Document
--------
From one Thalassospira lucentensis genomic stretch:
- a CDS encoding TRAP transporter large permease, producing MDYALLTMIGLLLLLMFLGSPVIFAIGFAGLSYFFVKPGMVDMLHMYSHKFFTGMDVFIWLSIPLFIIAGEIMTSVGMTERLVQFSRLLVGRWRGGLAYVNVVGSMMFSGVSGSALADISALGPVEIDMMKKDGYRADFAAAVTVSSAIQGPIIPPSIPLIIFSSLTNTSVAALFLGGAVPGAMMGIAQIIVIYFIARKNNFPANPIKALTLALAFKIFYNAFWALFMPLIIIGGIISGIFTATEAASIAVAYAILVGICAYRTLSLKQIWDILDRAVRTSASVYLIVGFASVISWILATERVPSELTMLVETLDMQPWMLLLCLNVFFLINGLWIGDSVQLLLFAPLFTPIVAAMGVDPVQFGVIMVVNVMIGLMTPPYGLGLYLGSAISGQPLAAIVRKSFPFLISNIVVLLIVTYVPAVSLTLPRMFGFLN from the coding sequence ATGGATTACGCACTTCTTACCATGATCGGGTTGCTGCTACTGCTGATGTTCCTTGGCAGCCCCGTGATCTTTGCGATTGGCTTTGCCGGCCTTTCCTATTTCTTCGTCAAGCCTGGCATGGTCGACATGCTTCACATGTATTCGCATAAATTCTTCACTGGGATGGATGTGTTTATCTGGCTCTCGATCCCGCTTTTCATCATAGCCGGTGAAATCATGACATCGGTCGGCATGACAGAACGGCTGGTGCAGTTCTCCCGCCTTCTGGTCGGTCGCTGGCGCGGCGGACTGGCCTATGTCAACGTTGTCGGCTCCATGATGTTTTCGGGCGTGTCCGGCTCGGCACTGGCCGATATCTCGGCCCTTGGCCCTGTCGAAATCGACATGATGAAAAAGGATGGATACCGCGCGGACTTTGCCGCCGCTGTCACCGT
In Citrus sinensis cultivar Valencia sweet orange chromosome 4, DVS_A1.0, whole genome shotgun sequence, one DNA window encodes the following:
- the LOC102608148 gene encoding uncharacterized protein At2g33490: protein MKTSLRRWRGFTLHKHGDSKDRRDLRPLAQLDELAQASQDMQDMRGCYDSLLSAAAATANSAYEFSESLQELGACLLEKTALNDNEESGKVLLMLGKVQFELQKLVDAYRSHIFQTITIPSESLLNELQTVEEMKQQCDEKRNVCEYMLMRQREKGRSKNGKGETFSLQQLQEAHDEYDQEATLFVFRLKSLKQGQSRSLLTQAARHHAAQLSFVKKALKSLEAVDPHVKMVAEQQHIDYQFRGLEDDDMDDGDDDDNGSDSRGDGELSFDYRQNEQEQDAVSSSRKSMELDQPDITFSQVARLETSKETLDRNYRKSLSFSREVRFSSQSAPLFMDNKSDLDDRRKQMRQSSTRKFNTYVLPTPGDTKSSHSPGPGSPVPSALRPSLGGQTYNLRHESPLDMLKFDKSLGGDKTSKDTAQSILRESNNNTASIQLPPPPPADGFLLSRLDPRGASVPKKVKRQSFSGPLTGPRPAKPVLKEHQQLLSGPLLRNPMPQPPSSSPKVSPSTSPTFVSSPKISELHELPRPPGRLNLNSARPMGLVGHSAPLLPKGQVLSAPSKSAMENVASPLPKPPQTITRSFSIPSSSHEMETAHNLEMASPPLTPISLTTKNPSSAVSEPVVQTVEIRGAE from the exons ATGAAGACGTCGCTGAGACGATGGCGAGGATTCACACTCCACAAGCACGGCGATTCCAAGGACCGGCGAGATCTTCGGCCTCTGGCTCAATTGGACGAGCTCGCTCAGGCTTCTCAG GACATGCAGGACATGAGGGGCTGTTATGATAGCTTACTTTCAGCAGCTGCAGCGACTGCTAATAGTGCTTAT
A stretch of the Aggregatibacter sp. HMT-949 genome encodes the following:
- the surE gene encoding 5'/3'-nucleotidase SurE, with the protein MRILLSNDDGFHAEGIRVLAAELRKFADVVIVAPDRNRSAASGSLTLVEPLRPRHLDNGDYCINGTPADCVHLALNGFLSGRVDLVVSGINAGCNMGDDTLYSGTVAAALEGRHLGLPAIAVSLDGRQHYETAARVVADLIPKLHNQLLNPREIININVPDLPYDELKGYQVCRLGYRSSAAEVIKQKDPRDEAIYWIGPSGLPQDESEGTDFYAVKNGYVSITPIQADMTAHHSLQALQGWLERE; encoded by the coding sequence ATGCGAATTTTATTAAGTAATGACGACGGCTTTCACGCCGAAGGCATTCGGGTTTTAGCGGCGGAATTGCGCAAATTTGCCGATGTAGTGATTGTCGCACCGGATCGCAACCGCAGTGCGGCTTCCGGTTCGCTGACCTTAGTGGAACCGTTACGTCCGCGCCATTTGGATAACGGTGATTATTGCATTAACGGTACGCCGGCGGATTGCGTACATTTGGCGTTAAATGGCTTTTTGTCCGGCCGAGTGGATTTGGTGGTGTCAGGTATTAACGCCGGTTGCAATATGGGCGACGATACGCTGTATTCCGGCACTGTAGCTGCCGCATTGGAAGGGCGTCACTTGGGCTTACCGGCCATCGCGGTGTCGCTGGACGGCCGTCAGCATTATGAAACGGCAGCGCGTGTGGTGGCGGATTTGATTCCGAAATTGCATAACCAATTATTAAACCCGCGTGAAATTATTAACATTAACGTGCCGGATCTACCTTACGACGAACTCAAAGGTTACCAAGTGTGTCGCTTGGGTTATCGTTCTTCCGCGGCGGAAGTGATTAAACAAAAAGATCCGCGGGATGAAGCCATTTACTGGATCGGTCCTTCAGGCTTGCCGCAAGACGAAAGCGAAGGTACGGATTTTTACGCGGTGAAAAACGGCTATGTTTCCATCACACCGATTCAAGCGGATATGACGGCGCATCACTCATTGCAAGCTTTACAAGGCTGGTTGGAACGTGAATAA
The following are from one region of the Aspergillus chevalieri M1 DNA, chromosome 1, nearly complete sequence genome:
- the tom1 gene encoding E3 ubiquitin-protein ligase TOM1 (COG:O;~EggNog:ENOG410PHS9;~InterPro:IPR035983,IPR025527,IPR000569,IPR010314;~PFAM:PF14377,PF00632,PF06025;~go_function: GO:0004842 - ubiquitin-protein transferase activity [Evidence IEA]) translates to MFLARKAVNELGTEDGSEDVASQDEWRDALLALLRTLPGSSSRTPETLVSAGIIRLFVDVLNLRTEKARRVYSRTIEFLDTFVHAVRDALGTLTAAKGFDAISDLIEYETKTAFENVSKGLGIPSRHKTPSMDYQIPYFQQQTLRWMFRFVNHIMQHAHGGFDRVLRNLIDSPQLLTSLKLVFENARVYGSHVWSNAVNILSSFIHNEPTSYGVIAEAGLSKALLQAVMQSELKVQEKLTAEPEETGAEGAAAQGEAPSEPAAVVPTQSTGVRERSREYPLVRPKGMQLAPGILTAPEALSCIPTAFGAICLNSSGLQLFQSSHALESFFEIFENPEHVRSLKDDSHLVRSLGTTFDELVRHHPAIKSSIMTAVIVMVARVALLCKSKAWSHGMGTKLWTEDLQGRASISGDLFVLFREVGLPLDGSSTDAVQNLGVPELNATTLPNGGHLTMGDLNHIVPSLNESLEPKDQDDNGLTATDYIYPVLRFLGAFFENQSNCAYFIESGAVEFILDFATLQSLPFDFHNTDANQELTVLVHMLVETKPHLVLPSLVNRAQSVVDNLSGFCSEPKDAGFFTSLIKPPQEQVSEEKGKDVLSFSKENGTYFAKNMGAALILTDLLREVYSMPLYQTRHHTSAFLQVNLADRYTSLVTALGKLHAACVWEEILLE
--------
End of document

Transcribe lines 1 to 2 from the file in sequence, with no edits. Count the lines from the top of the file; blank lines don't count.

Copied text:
From one Thalassospira lucentensis genomic stretch:
- a CDS encoding TRAP transporter large permease, producing MDYALLTMIGLLLLLMFLGSPVIFAIGFAGLSYFFVKPGMVDMLHMYSHKFFTGMDVFIWLSIPLFIIAGEIMTSVGMTERLVQFSRLLVGRWRGGLAYVNVVGSMMFSGVSGSALADISALGPVEIDMMKKDGYRADFAAAVTVSSAIQGPIIPPSIPLIIFSSLTNTSVAALFLGGAVPGAMMGIAQIIVIYFIARKNNFPANPIKALTLALAFKIFYNAFWALFMPLIIIGGIISGIFTATEAASIAVAYAILVGICAYRTLSLKQIWDILDRAVRTSASVYLIVGFASVISWILATERVPSELTMLVETLDMQPWMLLLCLNVFFLINGLWIGDSVQLLLFAPLFTPIVAAMGVDPVQFGVIMVVNVMIGLMTPPYGLGLYLGSAISGQPLAAIVRKSFPFLISNIVVLLIVTYVPAVSLTLPRMFGFLN from the coding sequence ATGGATTACGCACTTCTTACCATGATCGGGTTGCTGCTACTGCTGATGTTCCTTGGCAGCCCCGTGATCTTTGCGATTGGCTTTGCCGGCCTTTCCTATTTCTTCGTCAAGCCTGGCATGGTCGACATGCTTCACATGTATTCGCATAAATTCTTCACTGGGATGGATGTGTTTATCTGGCTCTCGATCCCGCTTTTCATCATAGCCGGTGAAATCATGACATCGGTCGGCATGACAGAACGGCTGGTGCAGTTCTCCCGCCTTCTGGTCGGTCGCTGGCGCGGCGGACTGGCCTATGTCAACGTTGTCGGCTCCATGATGTTTTCGGGCGTGTCCGGCTCGGCACTGGCCGATATCTCGGCCCTTGGCCCTGTCGAAATCGACATGATGAAAAAGGATGGATACCGCGCGGACTTTGCCGCCGCTGTCACCGT